I’ve always loved those ‘Dummies’ books. Probably because I can be a ‘dummy’ at times, but more likely because the authors do such a great job with separating information, and cutting to the chase on specific concepts.
The other day, I had my usual outdoor chores to take care of, one of them lawn mowing. I have an acre, and 3/4 of it is just wild grasses and weeds, which actually looks okay, as long as it is mowed down once a month or so. I went out to the garage to fire up my John Deere for the first time this season, and wouldn’t you know it- it didn’t start. I went through the usual checklist of things to troubleshoot, but it was clear that it needed lots of help, since I didn’t properly winterize it (technical debt!).
Push mower, here I come. It wasn’t the end of the world, but it takes about 4 times as long to push mow the ‘back 40’ as it does to knock it out with the riding mower. So I pulled up my big boy pants and got started. I naturally just broke it into 3 increments, due to it’s irregular shape. I also took two breaks, one for water, one for gas, and inspected the progress by going to the highest point and checking it over on each break. Iterative and incremental? Sure, at it’s most rudimentary level.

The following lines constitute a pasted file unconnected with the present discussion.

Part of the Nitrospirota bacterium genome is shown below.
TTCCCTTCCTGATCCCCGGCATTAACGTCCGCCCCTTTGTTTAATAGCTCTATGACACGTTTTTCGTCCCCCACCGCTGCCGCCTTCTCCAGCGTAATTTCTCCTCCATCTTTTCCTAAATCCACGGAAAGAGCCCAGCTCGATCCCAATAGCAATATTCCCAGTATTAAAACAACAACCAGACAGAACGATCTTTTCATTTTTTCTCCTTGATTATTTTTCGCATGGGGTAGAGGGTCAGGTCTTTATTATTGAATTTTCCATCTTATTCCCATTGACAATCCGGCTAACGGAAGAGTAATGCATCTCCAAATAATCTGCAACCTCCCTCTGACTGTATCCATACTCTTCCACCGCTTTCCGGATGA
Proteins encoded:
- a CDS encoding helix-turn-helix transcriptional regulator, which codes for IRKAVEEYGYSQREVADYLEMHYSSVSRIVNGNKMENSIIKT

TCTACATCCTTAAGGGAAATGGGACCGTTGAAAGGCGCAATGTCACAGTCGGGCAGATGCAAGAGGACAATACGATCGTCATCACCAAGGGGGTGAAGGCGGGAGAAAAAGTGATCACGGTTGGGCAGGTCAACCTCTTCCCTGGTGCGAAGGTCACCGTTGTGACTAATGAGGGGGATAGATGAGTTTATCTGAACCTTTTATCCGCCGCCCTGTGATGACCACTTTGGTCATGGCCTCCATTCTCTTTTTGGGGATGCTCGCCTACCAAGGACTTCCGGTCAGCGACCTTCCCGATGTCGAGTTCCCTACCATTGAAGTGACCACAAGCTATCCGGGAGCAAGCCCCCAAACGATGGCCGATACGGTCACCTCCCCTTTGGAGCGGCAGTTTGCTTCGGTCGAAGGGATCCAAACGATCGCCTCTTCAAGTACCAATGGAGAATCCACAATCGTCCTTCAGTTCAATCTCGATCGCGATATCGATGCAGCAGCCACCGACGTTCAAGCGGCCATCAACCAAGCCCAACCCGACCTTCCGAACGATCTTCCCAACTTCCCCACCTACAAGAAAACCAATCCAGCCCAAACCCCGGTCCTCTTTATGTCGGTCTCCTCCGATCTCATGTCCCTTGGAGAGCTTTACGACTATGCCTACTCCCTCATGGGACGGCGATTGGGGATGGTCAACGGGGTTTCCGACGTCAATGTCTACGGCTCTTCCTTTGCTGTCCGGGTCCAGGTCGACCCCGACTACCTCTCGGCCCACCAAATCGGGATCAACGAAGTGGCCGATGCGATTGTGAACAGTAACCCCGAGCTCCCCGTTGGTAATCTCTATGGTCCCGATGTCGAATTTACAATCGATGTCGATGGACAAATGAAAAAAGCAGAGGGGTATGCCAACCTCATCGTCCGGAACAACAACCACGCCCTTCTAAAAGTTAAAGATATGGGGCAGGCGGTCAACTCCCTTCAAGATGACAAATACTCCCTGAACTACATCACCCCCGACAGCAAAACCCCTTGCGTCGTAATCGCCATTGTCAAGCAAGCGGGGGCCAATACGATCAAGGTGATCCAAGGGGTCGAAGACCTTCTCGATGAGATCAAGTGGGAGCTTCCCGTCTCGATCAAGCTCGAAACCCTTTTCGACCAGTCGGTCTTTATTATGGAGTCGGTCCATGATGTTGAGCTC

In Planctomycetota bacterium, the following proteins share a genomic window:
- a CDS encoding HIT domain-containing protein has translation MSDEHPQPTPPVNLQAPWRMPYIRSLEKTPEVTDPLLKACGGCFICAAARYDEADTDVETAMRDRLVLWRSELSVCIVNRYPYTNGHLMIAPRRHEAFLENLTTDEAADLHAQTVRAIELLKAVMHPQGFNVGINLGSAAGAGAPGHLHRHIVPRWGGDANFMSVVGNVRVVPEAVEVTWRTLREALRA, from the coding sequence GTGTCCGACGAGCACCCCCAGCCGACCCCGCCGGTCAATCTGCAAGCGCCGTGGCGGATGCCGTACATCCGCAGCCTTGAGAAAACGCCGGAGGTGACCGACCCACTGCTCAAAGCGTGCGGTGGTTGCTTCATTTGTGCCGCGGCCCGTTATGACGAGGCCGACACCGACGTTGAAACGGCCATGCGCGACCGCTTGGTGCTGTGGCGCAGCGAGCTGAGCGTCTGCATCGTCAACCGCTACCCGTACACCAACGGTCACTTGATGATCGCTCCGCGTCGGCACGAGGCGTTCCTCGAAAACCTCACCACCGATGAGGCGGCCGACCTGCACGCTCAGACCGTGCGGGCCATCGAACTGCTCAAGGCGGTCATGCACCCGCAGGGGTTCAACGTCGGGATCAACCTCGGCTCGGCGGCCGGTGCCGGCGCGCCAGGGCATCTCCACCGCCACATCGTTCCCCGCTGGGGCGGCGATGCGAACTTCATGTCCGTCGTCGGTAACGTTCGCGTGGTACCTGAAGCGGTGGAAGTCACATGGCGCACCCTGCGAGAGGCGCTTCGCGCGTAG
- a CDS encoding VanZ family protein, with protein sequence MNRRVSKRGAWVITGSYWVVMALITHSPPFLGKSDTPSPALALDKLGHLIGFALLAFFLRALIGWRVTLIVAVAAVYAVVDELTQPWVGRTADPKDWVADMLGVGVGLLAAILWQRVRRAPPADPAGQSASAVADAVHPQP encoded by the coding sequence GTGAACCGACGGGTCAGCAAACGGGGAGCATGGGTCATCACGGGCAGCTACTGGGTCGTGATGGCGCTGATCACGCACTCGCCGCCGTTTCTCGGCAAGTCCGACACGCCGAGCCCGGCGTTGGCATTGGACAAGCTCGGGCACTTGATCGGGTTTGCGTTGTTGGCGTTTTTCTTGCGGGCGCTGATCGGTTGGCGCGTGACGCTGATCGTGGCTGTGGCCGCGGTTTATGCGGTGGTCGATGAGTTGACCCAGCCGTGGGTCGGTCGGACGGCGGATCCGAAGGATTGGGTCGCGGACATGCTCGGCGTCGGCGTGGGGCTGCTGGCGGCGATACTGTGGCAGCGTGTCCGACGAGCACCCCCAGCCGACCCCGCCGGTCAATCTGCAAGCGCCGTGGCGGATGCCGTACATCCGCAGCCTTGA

Why break it into pieces if you are just going to knock it out in an afternoon? Simple. We thrive on accomplishment. By breaking it up, we get to FINISH something even before all the work is done. I also attacked the highest risk increment first- the portion that had the hill, which is hard work! By taking this approach, I finished a something, and the hardest thing first, which got me mentally in a great place to ‘happily’ finish the job.
Think about iterative and incremental approaches for just about any work you have to perform, and inspect the results. You just might be amazed. Alternatively, you can just have your teenager mow the lawn!